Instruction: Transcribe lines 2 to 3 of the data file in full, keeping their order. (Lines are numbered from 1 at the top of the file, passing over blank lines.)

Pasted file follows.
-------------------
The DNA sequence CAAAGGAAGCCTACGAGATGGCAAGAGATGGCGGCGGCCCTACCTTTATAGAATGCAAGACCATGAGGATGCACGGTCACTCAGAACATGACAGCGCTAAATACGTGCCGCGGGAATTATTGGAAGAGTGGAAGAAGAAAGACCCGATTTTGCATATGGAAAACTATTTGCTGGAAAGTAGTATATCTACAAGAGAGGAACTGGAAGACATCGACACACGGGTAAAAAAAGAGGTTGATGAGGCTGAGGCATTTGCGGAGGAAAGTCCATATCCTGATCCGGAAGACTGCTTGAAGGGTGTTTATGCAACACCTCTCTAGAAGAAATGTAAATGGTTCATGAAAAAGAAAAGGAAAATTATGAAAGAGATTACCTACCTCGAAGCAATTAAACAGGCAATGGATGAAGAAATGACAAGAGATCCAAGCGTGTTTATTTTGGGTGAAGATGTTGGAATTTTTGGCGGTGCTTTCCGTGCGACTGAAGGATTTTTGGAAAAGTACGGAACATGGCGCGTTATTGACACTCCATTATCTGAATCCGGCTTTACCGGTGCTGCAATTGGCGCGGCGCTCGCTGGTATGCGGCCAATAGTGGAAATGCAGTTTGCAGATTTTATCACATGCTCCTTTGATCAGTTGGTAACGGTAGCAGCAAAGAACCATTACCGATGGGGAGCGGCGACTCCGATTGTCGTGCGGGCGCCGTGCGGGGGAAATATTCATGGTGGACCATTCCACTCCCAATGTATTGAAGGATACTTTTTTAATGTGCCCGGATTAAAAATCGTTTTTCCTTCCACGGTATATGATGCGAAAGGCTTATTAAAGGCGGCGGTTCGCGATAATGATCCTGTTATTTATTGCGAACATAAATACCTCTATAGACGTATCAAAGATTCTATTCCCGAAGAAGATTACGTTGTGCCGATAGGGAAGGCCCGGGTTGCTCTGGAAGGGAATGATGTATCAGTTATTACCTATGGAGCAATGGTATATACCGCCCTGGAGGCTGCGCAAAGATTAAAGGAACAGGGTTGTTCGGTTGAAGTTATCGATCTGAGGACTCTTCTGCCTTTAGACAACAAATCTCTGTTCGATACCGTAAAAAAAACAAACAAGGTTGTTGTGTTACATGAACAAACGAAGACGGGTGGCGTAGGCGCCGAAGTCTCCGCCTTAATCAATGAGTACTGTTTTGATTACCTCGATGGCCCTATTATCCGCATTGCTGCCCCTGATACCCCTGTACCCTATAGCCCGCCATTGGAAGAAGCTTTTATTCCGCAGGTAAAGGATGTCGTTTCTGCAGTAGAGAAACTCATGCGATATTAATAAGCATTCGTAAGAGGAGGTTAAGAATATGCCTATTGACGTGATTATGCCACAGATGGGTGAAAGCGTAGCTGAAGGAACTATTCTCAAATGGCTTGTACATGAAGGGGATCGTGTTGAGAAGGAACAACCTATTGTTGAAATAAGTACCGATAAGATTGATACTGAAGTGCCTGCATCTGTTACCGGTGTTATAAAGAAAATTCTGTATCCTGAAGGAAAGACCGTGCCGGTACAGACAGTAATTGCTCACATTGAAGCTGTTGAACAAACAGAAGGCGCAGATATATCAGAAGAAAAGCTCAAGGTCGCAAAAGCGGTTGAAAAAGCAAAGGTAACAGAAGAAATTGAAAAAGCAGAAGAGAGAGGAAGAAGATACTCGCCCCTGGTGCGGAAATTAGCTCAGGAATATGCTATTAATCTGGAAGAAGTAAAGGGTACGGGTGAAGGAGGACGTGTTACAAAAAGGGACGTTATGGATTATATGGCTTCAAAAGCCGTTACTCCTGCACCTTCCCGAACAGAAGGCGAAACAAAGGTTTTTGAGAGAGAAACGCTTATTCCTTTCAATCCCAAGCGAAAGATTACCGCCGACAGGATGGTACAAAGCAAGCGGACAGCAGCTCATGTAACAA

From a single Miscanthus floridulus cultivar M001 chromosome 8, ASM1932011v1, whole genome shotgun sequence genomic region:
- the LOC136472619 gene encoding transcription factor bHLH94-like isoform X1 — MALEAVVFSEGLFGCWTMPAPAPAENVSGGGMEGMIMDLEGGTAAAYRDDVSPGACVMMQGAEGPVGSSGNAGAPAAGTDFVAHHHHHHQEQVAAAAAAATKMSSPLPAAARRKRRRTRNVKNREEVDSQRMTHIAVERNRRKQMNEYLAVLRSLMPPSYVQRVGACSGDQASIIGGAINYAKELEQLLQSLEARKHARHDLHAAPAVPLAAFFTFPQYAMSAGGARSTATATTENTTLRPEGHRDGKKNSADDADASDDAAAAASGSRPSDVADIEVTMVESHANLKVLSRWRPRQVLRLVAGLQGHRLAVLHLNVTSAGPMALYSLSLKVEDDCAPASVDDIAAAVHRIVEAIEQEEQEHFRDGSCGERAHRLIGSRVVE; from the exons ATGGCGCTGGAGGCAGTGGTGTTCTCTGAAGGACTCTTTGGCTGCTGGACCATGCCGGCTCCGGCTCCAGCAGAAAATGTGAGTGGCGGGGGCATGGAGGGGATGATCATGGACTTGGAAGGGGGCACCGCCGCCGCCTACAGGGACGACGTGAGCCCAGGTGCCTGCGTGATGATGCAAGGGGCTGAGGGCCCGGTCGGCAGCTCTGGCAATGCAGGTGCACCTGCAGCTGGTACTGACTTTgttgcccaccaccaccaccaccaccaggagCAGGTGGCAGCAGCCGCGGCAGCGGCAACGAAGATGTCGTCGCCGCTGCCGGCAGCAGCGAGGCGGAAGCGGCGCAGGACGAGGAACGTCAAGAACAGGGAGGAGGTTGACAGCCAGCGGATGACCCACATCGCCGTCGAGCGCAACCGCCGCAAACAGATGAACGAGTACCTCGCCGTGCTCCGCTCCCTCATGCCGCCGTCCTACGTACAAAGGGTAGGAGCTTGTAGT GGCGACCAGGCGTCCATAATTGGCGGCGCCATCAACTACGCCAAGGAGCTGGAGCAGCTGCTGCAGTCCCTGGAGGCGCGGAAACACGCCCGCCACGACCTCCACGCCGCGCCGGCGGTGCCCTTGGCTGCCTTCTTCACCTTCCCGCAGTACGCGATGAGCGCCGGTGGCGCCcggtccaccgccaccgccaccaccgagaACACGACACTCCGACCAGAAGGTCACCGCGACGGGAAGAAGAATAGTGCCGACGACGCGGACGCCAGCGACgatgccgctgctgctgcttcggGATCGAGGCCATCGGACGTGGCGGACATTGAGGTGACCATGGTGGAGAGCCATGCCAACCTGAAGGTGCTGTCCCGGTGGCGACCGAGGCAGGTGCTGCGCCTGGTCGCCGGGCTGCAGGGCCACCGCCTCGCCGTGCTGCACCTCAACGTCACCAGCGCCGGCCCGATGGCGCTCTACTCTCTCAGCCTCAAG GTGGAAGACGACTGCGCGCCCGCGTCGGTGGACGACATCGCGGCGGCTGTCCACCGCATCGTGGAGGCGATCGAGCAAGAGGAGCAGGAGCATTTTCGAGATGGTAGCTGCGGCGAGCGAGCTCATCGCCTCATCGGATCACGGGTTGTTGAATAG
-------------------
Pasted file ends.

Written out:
From a single Miscanthus floridulus cultivar M001 chromosome 8, ASM1932011v1, whole genome shotgun sequence genomic region:
- the LOC136472619 gene encoding transcription factor bHLH94-like isoform X1 — MALEAVVFSEGLFGCWTMPAPAPAENVSGGGMEGMIMDLEGGTAAAYRDDVSPGACVMMQGAEGPVGSSGNAGAPAAGTDFVAHHHHHHQEQVAAAAAAATKMSSPLPAAARRKRRRTRNVKNREEVDSQRMTHIAVERNRRKQMNEYLAVLRSLMPPSYVQRVGACSGDQASIIGGAINYAKELEQLLQSLEARKHARHDLHAAPAVPLAAFFTFPQYAMSAGGARSTATATTENTTLRPEGHRDGKKNSADDADASDDAAAAASGSRPSDVADIEVTMVESHANLKVLSRWRPRQVLRLVAGLQGHRLAVLHLNVTSAGPMALYSLSLKVEDDCAPASVDDIAAAVHRIVEAIEQEEQEHFRDGSCGERAHRLIGSRVVE; from the exons ATGGCGCTGGAGGCAGTGGTGTTCTCTGAAGGACTCTTTGGCTGCTGGACCATGCCGGCTCCGGCTCCAGCAGAAAATGTGAGTGGCGGGGGCATGGAGGGGATGATCATGGACTTGGAAGGGGGCACCGCCGCCGCCTACAGGGACGACGTGAGCCCAGGTGCCTGCGTGATGATGCAAGGGGCTGAGGGCCCGGTCGGCAGCTCTGGCAATGCAGGTGCACCTGCAGCTGGTACTGACTTTgttgcccaccaccaccaccaccaccaggagCAGGTGGCAGCAGCCGCGGCAGCGGCAACGAAGATGTCGTCGCCGCTGCCGGCAGCAGCGAGGCGGAAGCGGCGCAGGACGAGGAACGTCAAGAACAGGGAGGAGGTTGACAGCCAGCGGATGACCCACATCGCCGTCGAGCGCAACCGCCGCAAACAGATGAACGAGTACCTCGCCGTGCTCCGCTCCCTCATGCCGCCGTCCTACGTACAAAGGGTAGGAGCTTGTAGT GGCGACCAGGCGTCCATAATTGGCGGCGCCATCAACTACGCCAAGGAGCTGGAGCAGCTGCTGCAGTCCCTGGAGGCGCGGAAACACGCCCGCCACGACCTCCACGCCGCGCCGGCGGTGCCCTTGGCTGCCTTCTTCACCTTCCCGCAGTACGCGATGAGCGCCGGTGGCGCCcggtccaccgccaccgccaccaccgagaACACGACACTCCGACCAGAAGGTCACCGCGACGGGAAGAAGAATAGTGCCGACGACGCGGACGCCAGCGACgatgccgctgctgctgcttcggGATCGAGGCCATCGGACGTGGCGGACATTGAGGTGACCATGGTGGAGAGCCATGCCAACCTGAAGGTGCTGTCCCGGTGGCGACCGAGGCAGGTGCTGCGCCTGGTCGCCGGGCTGCAGGGCCACCGCCTCGCCGTGCTGCACCTCAACGTCACCAGCGCCGGCCCGATGGCGCTCTACTCTCTCAGCCTCAAG GTGGAAGACGACTGCGCGCCCGCGTCGGTGGACGACATCGCGGCGGCTGTCCACCGCATCGTGGAGGCGATCGAGCAAGAGGAGCAGGAGCATTTTCGAGATGGTAGCTGCGGCGAGCGAGCTCATCGCCTCATCGGATCACGGGTTGTTGAATAG